Conference Coverage

Third Universal MI Definition Unveiled



MUNICH – A new universal definition of myocardial infarction has been unveiled, sparked by the development of ever more sensitive cardiac biomarker assays and imaging techniques.

These assays, including the new high-sensitivity cardiac troponin (cTn) assays available throughout Europe and awaiting approval in the United States, have created confusion in the diagnosis of myocardial infarction because they detect small cTn elevations associated with many other clinical conditions such as heart failure, arrhythmias, and pulmonary embolism that are not MIs, but rather myocardial injury with necrosis.

"I think there has been a little bit of a problem in the past where we’ve had too many infarctions [diagnosed] ... where there is some damage or injury to the myocardial cells," said document task force cochair Dr. Kristian Thygeysen, who presented the third universal MI definition at the annual meeting of the European Society of Cardiology (ESC).

The expert consensus document, developed by the ESC, American College of Cardiology (ACC), American Heart Association (AHA), and World Heart Federation (WHF), maintains the pathological definition of acute MI as myocardial cell death due to prolonged myocardial ischemia, but goes on to refine the definition of MI in five settings, including the controversial area of MIs associated with revascularization procedures.

Patrice Wendling/IMNG Medical Media

Dr. Kristian Thygesen

MI in the PCI Setting

An MI related to percutaneous coronary intervention (PCI) is defined as an elevation of cTn values more than five times the 99th percentile upper reference limit (URL) in the first 48 hours after a procedure in patients with normal baseline troponin values, or a rise of cTn values of more than 20% in patients with elevated baseline levels that are stable or falling.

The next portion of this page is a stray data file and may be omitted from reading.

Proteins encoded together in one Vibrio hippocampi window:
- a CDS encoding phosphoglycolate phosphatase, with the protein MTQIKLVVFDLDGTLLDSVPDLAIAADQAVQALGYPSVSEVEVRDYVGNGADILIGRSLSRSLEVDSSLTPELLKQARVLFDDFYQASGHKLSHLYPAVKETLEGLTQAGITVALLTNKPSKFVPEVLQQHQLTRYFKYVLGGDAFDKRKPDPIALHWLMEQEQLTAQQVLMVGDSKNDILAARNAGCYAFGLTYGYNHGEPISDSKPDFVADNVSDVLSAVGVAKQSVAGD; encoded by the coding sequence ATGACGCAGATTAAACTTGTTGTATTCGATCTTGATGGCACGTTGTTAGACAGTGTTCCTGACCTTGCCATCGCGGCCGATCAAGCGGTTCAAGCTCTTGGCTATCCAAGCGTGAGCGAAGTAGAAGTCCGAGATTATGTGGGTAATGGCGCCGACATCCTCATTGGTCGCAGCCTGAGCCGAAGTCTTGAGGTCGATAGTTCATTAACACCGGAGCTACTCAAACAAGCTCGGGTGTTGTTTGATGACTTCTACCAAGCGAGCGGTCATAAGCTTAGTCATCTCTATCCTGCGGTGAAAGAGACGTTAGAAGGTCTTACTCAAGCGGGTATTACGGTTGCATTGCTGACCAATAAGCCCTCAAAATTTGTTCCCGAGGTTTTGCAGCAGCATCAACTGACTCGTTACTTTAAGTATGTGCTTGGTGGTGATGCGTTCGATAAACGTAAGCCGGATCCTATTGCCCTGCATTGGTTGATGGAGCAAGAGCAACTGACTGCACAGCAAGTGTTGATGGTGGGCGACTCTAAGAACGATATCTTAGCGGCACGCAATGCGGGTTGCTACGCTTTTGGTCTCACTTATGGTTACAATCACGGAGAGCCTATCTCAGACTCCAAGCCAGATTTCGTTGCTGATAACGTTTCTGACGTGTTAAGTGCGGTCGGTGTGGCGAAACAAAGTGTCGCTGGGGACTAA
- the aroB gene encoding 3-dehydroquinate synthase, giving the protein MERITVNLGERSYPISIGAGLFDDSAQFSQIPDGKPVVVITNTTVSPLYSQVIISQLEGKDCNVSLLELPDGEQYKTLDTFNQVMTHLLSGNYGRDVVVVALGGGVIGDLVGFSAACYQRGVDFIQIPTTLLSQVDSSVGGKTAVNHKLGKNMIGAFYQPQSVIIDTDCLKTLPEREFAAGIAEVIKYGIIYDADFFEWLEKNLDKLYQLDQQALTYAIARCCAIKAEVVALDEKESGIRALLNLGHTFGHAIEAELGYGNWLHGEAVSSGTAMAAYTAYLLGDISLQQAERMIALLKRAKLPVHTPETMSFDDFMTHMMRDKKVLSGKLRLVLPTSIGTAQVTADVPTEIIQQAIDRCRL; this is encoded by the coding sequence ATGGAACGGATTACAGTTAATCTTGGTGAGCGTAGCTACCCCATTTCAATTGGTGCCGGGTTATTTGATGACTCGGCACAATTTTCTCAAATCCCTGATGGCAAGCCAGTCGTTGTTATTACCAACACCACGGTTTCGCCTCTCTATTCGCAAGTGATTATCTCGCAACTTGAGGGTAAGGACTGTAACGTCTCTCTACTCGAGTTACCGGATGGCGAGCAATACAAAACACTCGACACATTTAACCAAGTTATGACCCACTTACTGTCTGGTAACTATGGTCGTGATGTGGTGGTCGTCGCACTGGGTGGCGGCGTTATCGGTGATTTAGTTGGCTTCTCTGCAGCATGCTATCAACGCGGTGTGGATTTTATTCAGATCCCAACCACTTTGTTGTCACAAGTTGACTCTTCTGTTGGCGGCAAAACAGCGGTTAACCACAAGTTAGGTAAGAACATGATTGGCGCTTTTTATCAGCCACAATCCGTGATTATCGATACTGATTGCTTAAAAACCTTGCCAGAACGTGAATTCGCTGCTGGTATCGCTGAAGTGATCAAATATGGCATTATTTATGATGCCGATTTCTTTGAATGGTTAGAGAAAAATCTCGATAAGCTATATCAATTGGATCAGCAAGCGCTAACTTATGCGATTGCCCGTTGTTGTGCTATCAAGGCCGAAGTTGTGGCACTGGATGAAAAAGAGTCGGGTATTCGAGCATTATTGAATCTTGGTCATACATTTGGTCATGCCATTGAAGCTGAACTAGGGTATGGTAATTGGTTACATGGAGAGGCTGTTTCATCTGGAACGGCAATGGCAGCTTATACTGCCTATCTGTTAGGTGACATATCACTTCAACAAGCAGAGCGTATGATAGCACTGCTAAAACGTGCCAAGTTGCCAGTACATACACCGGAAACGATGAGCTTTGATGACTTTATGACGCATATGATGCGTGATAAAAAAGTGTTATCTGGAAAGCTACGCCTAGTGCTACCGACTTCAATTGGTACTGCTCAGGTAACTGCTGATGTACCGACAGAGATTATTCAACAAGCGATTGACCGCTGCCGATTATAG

It also requires one of the following events: symptoms suggestive of myocardial ischemia, new ischemic ECG changes, angiographic findings consistent with a procedural complication, or imaging evidence of new loss of viable myocardium or new regional wall motion abnormality.

In the previous 2007 document, the troponin threshold had been more than three times the 99th percentile, and was raised based on new prognostic information from long-term follow-up of patients undergoing PCI showing that there is unavoidable injury associated with the procedure, document task force codirector Dr. Joseph Alpert said during the presentation.

CABG-Related MI

Similarly, the 2012 version raises the troponin threshold for MI related to coronary artery bypass graft surgery from five times the 99th percentile URL in the 2007 document to 10 times the 99th percentile in patients with normal cTn baseline values.

It also requires one of the following: new pathological Q waves or new left bundle branch block (LBBB), angiographically documented new graft or new native coronary artery occlusion, or imaging evidence of new loss of viable myocardium or new regional wall motion abnormality.

Once again, the decision to raise the troponin threshold was made because there is unavoidable injury to the heart during CABG from needle sticks, handling of the heart, and the myocardial preservation procedure, said Dr. Alpert, a professor of medicine at the University of Arizona, Tucson.

Many Sources of Heart Injury

"The problem that every clinician – not just cardiologists, but internists and surgeons – is having with these troponin tests, and particularly with the high-sensitivity test, is that it turns out we’re finding that there are lots and lots of people having heart injuries," he said in an interview. "We’ve known for decades that it’s not uncommon for a very sick patient to have liver injuries, but now we’re saying, ‘My goodness, they’re having heart injuries, and these injuries are not MIs, or at least we have no evidence there is ischemia.’ "

The updated guideline points out that novel procedures such as transcatheter aortic valve implantation or mitral clip may also cause myocardial injury with necrosis, and that "it is likely that, similarly to CABG, the more marked the elevation of the biomarker values, the worse the prognosis – but data on that are not available.&qu

Patrice Wendling/IMNG Medical Media

Dr. Joseph Alpert

Although high-sensitivity troponin assays are not yet approved in the United States, it is only a matter of time before they are and the financial battle heats up over the distinction between myocardial injury and MI, according to Dr. Alpert. The reason is that there is currently no reimbursement code for patients with myocardial injury, who require substantial time and resources that currently are not being reimbursed.

"We’re pushing to get that code, because when you have an elevated troponin it means something, and it always means something not good," he said in the interview.


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